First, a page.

The Story Behind The Dynasty

When a Chassid learns about the Rebbes yichus, he too becomes a part of it


The Biala dynasty comes from Rabbi Yaakov Yitzchak Rabinowitz, the Holy Jew of Peshischa, who was a disciple of the Seer of Lublin. The Seer was a disciple of Rabbi Elimelech of Lizensk, who was a disciple of the Preacher of Mezritch, who was a disciple of the Baal Shem Tov, the founder of Hasidism.

1. Grand Rabbi Yaakov Yitzchak Rabinowitz, the “Holy Jew” of Peshischa (1766-1813), disciple of the Chozeh of Lublin.

2. Grand Rabbi Yerachmiel Rabinowitz of Peshischa (d. 1831), son of the Holy Jew.

3. Grand Rabbi Nathan David Rabinowitz of Shidlovtza (d. 1865), son of Rebbe Yerachmiel

4. Grand Rabbi Yitzchok Yaakov Rabinowitz of Biala the author of Divrei Binah (d. 1905), youngest son of Rebbe Nathan David, son-in-law of Rebbe Yehoshua of Ostrovoh, author of Toldos Adam.

5. Grand Rabbi Yerachmiel Tzvi Rabinowitz of Biala-Shedlitz, son of the Divrei Binah.

6. Grand Rabbi Yechiel Yehoshua Rabinowitz Biala Rebbe of Jerusalem (1900-1981), author of Chelkas Yehoshua and Seder HaYom.

7. Grand Rabbi David Matisyahu Rabinowitz (1928-1997), author of Lehavas Dovid, Biala Rebbe of Bnei Brak, son of Rebbe Yechiel Yehoshua.

8. Grand Rabbi Aharon Shlomo Chaim Eleazar Rabinowitz , Biala Rebbe of America, in the Boro Park section of Brooklyn, NY, son of Rabbi David Matisyahu

“Class aptent taciti sociosqu ad litora per conubia nostra, per inceptos himenaeos .Aenean non turpis vitae ligula tristique sagitt isras varius erat pulvinar eros pretium”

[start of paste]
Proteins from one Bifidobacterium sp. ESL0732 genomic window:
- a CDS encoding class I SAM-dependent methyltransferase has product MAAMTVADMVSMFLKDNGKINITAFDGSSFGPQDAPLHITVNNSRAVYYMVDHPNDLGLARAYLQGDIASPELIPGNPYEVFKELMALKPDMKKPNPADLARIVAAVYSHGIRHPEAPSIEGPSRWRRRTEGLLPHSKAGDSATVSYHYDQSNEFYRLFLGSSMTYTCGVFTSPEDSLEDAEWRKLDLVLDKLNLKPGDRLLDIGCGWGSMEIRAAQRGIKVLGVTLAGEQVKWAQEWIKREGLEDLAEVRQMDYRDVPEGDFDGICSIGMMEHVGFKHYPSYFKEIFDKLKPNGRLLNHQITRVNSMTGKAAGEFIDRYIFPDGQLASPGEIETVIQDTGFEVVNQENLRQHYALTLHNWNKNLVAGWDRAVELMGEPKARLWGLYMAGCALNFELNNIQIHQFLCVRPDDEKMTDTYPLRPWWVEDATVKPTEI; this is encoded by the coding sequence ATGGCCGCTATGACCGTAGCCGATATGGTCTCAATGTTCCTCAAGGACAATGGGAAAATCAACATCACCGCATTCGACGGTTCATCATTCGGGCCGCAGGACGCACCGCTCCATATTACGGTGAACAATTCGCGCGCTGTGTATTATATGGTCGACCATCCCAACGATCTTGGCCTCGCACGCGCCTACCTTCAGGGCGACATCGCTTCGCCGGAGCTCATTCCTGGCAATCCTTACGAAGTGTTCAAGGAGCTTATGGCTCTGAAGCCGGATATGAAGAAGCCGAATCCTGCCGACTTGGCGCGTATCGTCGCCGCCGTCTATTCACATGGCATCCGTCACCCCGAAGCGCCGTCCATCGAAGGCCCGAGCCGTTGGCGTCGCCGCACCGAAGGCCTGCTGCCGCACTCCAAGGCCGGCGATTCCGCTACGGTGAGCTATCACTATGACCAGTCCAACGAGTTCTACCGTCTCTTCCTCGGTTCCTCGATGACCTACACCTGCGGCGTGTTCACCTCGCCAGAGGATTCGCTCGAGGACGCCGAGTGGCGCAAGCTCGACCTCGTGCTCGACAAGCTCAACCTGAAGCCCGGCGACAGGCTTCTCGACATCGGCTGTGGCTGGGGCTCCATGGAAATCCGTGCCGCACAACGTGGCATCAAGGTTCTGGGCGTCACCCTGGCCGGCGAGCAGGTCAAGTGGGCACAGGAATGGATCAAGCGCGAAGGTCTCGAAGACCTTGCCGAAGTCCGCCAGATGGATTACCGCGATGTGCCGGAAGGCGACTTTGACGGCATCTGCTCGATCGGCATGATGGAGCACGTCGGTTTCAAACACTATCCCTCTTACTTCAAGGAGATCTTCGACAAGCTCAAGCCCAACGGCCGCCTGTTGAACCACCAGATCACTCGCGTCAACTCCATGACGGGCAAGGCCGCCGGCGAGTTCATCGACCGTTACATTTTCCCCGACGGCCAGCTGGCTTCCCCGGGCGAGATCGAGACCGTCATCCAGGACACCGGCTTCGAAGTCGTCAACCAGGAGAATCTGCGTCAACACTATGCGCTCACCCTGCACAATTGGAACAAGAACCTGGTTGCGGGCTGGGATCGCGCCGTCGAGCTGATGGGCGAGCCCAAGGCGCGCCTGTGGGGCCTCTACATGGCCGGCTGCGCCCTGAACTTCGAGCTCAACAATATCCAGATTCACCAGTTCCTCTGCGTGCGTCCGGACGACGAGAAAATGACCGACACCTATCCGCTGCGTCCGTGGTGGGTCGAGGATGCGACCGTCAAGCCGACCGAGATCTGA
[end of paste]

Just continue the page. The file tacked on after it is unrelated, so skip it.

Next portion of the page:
Grand Rabbi David Mattisyahu Rabinowitz was born in Shedlitz, Poland on the eve of Hanukkah, 5689, (December 7, 1928). He was named David after his great-grandfather, Rabbi Nathan David of Shidlovtza, and Mattisyahu after the hero of the Hanukkah story, since his bris was on the seventh day of Hannukkah. Already as a small child, he would wake up early to learn Torah and to pray with a fiery love of God, a way of prayer that he would follow his entire life. 


During the difficult years of the war, his father was exiled to Russia. Young David Mattisyahu, together with two of his brothers and his sister, escaped to Tehran, Iran (Persia). The children came to the Holy Land with the transport known as Yaldei Tehran (the Children of Tehran). When Rabbi Yoseph Kahaneman, the Ponevezher Rav, heard that the children of the Biala Rebbe had come to Eretz Yisrael, he made special effort to make sure that these children were taken to live a Torah life. 


Rabbi David Mattisyahu learned in Yeshivah in Ponevezh, with a devotion to learning Torah constantly, and was reknowned in Yeshivah for his warm prayers, and was often picked to lead special prayer services on holidays, especially the Hallel service. The entire Yeshivah was inspired by his fiery devotion to prayer. His father, Rabbi Yechiel Yehoshua, the Biala Rebbe, arrived in the Holy Land in 1947, and was reunited with his children. Rabbi David Mattisyahu got married then, and received his Rabbinical ordination from Grand Rabbi Yoseph Tzvi Kalish of Skernevitz, the Chief Rabbi of Bnei Brak, a scion of the Vorki dynasty.


Upon arriving in the Holy Land, the Biala Rebbe, Rabbi Yechiel Yehoshua, appointed his son, Rabbi David Mattisyahu, to help him rebuild the institutions of the Biala Dynasty after the Holocaust. In 1950, he began to build Biala yeshivos around the Holy Land. Rabbi David Mattisyahu was constantly at the right hand of his father, and was sent to America by his father to raise money for Biala insitutions. Before his passing, Rabbi Yechiel Yehoshua called his son, Rabbi David Mattisyahu, ” nekudas libi” – “the focus of my heart”, and was appointed to be his father’s successor.